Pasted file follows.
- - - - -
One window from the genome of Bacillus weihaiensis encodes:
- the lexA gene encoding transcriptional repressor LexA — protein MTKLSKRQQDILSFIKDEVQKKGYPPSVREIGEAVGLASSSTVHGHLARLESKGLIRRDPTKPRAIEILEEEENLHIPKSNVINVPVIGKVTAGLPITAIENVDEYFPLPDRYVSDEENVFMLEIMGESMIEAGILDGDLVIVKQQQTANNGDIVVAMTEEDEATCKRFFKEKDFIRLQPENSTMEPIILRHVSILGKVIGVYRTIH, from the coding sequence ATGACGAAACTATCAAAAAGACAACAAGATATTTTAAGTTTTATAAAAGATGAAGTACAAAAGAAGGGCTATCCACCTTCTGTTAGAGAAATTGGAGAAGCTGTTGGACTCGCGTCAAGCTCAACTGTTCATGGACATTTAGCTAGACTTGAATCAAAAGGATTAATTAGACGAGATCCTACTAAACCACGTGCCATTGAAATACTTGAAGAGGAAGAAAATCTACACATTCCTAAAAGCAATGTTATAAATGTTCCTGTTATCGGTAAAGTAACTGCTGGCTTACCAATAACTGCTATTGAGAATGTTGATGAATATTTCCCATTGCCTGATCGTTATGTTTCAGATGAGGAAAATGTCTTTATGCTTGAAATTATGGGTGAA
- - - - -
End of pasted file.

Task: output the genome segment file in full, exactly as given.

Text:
One window from the genome of Bacillus weihaiensis encodes:
- the lexA gene encoding transcriptional repressor LexA — protein MTKLSKRQQDILSFIKDEVQKKGYPPSVREIGEAVGLASSSTVHGHLARLESKGLIRRDPTKPRAIEILEEEENLHIPKSNVINVPVIGKVTAGLPITAIENVDEYFPLPDRYVSDEENVFMLEIMGESMIEAGILDGDLVIVKQQQTANNGDIVVAMTEEDEATCKRFFKEKDFIRLQPENSTMEPIILRHVSILGKVIGVYRTIH, from the coding sequence ATGACGAAACTATCAAAAAGACAACAAGATATTTTAAGTTTTATAAAAGATGAAGTACAAAAGAAGGGCTATCCACCTTCTGTTAGAGAAATTGGAGAAGCTGTTGGACTCGCGTCAAGCTCAACTGTTCATGGACATTTAGCTAGACTTGAATCAAAAGGATTAATTAGACGAGATCCTACTAAACCACGTGCCATTGAAATACTTGAAGAGGAAGAAAATCTACACATTCCTAAAAGCAATGTTATAAATGTTCCTGTTATCGGTAAAGTAACTGCTGGCTTACCAATAACTGCTATTGAGAATGTTGATGAATATTTCCCATTGCCTGATCGTTATGTTTCAGATGAGGAAAATGTCTTTATGCTTGAAATTATGGGTGAA